AUSTIN, Texas — Four years of drilling for energy deep underground would be enough to build Texas’ zero-carbon state power grid, a new study by an alliance of state universities has found.
The state’s top universities – including the University of Texas at Austin, Rice University and Texas A&M University – worked with the International Energy Agency to produce the landmark report.
It portrays the Texas geothermal industry as a potential partner for the state’s enormous oil and gas sector — or as the ultimate way out.
At best, the industry represents “an accelerating trend” that could replicate or surpass the fracking boom, said Jamie Beard of the Texas Geothermal Entrepreneurship Organization at the University of Texas.
“Rather than aiming for a moonshot in 2050, for which we need to make a scientific breakthrough, geothermal power is now viable,” Beard said. “We can now build power plants.”
The authors emphasized that the geothermal, oil and gas industries all rely on the same fundamental skill – interpreting Texas’ unique geology to find valuable underground fluids.
In this case, however, the liquid in question has long been considered a waste product: superheated water released when drillers prospected for oil and gas.
About “44 terawatts of energy is continuously flowing out of the Earth into space,” said Ken Wisan, an economic geologist at the University of Texas.
“Rock is a great heat battery, and the top 10 miles of the core contains an estimated 1,000 years of our energy needs in the form of stored energy,” Wisan added.
Most of the state’s population lives above potentially usable geothermal heat – as long as there is the will to drill deep enough.
Superheated trapped steam at nearly 300 degrees Fahrenheit — the sweet spot for modern geothermal energy — is accessible about three to five miles below the state capital Austin and 2 1/2 to 3 miles below its best-known city, Houston, the report said.
The report highlights geothermal energy as a possible way out of two energy paradoxes.
The first concerns the state’s ailing power grid. The isolated system has been repeatedly driven near blackouts by extreme heat and cold and the relentless, demanding growth of the state’s population.
According to the Energy Information Agency, the state’s significant renewable potential is contributing to some of that growth: Texas leads the state in wind power and has near-leading solar potential.
But the Republican-dominated legislature has been concerned about how to create “baseload” electricity — the grid’s minimum demand — as well as easily “distributable” energy resources.
Several Republican leaders and the state Public Utility Commission have pushed for the construction of new coal, natural gas and nuclear power plants to provide 24-hour power.
Despite their different shapes, these “thermal” options work on the same basic trick. Whether they run on coal or uranium, most modern power plants use the fuel’s boiling water to create steam, which spins an electromagnetic turbine and produces electricity.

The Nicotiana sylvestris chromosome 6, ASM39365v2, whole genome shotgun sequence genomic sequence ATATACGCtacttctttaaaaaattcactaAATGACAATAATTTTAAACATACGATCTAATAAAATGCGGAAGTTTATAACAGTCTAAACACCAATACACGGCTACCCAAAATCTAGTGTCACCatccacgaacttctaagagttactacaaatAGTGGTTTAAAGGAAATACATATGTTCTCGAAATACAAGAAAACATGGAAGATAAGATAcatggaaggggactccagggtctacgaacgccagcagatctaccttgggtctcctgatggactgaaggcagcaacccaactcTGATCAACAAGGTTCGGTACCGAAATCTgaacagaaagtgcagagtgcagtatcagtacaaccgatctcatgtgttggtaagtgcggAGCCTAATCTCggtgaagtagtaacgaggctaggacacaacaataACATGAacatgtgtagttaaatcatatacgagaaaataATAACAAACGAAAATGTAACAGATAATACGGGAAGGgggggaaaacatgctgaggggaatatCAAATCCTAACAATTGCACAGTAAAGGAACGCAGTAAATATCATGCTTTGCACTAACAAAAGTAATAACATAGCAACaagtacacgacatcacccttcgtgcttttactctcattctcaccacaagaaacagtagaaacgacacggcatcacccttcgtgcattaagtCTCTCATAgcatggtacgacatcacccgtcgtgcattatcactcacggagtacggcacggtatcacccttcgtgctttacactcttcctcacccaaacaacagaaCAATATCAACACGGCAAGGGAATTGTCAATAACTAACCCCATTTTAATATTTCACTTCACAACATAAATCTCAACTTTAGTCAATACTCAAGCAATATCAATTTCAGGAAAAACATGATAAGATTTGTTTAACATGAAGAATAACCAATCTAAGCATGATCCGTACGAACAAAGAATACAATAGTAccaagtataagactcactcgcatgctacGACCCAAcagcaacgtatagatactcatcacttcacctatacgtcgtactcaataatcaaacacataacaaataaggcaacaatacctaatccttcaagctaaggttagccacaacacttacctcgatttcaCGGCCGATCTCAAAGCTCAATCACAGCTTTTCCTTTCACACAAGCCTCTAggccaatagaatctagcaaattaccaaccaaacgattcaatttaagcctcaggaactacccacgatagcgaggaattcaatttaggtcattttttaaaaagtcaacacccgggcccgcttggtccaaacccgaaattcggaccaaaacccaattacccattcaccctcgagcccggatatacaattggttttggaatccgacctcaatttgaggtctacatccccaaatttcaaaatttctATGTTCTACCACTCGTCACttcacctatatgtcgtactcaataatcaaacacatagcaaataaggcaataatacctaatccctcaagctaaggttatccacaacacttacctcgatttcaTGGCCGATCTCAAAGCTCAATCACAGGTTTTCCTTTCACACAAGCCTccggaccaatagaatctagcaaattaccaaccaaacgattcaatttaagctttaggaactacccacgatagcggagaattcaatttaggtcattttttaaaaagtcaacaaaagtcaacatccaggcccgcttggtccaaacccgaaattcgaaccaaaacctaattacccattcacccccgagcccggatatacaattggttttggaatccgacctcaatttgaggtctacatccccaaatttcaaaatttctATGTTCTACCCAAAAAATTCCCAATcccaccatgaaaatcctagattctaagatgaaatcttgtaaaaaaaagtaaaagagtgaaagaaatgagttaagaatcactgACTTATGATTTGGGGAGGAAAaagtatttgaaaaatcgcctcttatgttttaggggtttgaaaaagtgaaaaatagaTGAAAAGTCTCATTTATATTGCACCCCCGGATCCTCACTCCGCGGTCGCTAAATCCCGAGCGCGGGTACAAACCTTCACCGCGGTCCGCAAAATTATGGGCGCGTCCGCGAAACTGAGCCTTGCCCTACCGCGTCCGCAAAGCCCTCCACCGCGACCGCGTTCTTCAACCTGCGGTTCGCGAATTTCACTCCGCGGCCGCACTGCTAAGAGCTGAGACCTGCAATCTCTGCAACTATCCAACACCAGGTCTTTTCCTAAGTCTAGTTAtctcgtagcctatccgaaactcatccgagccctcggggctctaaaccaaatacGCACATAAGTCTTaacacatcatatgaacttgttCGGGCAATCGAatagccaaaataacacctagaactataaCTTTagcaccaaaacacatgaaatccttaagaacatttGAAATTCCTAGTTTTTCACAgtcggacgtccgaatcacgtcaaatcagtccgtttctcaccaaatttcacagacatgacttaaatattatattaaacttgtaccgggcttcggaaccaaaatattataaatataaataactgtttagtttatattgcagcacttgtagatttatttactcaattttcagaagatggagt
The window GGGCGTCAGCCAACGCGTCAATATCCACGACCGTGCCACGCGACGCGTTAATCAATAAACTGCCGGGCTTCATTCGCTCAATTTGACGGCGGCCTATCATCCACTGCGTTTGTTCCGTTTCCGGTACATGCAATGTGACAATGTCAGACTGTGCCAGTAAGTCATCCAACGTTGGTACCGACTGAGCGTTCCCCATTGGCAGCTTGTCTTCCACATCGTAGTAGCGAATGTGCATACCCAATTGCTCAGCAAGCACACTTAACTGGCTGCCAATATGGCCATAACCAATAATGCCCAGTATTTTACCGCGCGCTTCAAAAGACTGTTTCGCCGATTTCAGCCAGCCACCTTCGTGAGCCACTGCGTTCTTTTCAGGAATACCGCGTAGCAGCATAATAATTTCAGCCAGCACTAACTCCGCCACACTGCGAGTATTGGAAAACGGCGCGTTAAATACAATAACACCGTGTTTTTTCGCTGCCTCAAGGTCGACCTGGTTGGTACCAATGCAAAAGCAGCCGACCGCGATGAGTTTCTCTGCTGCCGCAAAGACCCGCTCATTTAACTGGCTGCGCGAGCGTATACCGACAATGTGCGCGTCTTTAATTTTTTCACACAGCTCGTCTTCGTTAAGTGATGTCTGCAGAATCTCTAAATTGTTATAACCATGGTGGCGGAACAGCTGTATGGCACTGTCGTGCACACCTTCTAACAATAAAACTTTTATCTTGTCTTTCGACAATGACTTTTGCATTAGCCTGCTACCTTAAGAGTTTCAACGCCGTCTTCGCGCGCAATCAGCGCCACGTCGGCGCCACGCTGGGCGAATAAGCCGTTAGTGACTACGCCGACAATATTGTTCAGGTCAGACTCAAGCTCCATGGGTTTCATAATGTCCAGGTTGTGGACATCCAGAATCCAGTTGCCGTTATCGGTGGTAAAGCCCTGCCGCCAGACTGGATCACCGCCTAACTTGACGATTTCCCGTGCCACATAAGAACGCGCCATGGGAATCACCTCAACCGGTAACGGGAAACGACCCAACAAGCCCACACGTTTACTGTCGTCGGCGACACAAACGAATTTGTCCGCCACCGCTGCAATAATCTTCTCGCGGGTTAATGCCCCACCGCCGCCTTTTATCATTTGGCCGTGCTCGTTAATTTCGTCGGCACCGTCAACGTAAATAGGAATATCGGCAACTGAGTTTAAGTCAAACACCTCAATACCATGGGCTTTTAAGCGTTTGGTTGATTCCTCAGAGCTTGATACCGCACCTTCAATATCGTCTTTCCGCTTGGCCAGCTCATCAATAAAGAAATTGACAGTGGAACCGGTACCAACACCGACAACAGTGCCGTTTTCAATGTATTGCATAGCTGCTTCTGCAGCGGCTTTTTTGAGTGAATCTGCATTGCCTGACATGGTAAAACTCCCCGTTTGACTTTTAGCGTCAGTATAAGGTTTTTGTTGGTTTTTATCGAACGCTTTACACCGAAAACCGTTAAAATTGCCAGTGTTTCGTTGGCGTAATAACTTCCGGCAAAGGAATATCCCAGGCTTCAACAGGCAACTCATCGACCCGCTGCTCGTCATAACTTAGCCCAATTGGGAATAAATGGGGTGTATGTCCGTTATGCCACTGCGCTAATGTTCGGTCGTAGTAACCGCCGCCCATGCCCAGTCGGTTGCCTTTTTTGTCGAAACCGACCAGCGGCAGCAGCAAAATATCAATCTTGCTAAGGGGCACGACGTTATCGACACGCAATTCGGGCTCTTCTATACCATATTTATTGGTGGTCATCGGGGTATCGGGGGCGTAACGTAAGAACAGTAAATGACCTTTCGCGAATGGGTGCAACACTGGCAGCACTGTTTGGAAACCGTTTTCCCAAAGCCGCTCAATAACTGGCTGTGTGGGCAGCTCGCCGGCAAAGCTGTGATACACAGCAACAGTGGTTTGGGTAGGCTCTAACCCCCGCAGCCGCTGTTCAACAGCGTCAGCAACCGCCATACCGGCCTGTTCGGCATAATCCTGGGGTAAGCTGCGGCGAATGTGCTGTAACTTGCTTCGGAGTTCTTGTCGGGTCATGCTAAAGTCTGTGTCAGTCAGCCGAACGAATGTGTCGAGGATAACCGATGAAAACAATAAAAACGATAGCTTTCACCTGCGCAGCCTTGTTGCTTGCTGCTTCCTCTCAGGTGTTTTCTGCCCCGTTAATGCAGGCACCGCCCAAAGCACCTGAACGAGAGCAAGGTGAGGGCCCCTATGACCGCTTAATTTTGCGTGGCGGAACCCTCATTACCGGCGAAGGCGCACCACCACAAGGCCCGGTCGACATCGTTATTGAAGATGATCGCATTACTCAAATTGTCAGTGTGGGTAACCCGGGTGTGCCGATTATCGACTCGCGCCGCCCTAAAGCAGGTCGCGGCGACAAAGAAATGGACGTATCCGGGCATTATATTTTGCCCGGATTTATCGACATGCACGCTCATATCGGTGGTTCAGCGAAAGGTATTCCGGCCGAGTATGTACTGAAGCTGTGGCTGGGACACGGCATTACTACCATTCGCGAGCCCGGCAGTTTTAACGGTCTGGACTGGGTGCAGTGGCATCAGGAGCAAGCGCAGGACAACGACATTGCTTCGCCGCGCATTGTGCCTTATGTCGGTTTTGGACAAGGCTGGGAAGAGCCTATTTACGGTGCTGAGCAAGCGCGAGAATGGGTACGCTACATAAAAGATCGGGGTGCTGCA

Geothermal energy offers another lower-cost, more climate-friendly solution: start with steam, which resides in superheated pockets miles below the earth’s surface.
Rebuilding the state to an energy system based on geothermal energy would provide “equal performance as gas, coal or nuclear power” at a lower cost, said Michael Webber, a clean energy professor at the University of Texas.
But Webber said it would do so “without the same fuel reliability issues.”
During the February 2021 Texas winter storm, Webber noted, natural gas and coal supplies froze — which would not have been a problem with geothermal power.
The industry also gives Texas the opportunity to divert its flagship industry from planet-warming products like oil and gas.
The International Energy Agency said in May 2021 that new oil and gas production would need to be halted for the world to meet global climate targets, The Hill reported.
Since that warning, global oil and gas production has continued to rise – and is on track to hit record levels in 2023. But Tuesday’s report, which the global energy watchdog helped create, suggested geothermal could be a politically palatable avenue for the industry.
The report found that if the Texas drilling industry drilled as many geothermal wells as oil and gas currently does, about 15,000 a year, the state could subsist on geothermal energy by 2027.
Webber said this would free up natural gas to replace more carbon-intensive coal in other locations, from Indiana and West Virginia to India and China.
Since Texas’ home needs were being met by cheap geothermal heat, “oil and gas would have more molecules that they could probably sell to others for more money,” Webber added.
Beard said the oil and gas industry offers a potential model for how the geothermal industry could expand rapidly.
“The very first beginnings of oil and gas, they picked up oil and gas from the surface of the ground and puddles,” she said, analogizing to the geothermal industries in geologically highly active Iceland with its frequent eruptions.
But eventually the fossil fuel industry started drilling and moving forward. “And sure enough, now we’re drilling in 5,000 feet of water offshore with multi-billion dollar, technically complex wells,” Beard said.
“And we could do that for geothermal, right?” she said. “We could choose the deep water of geothermal, and we can do it for the next few decades.”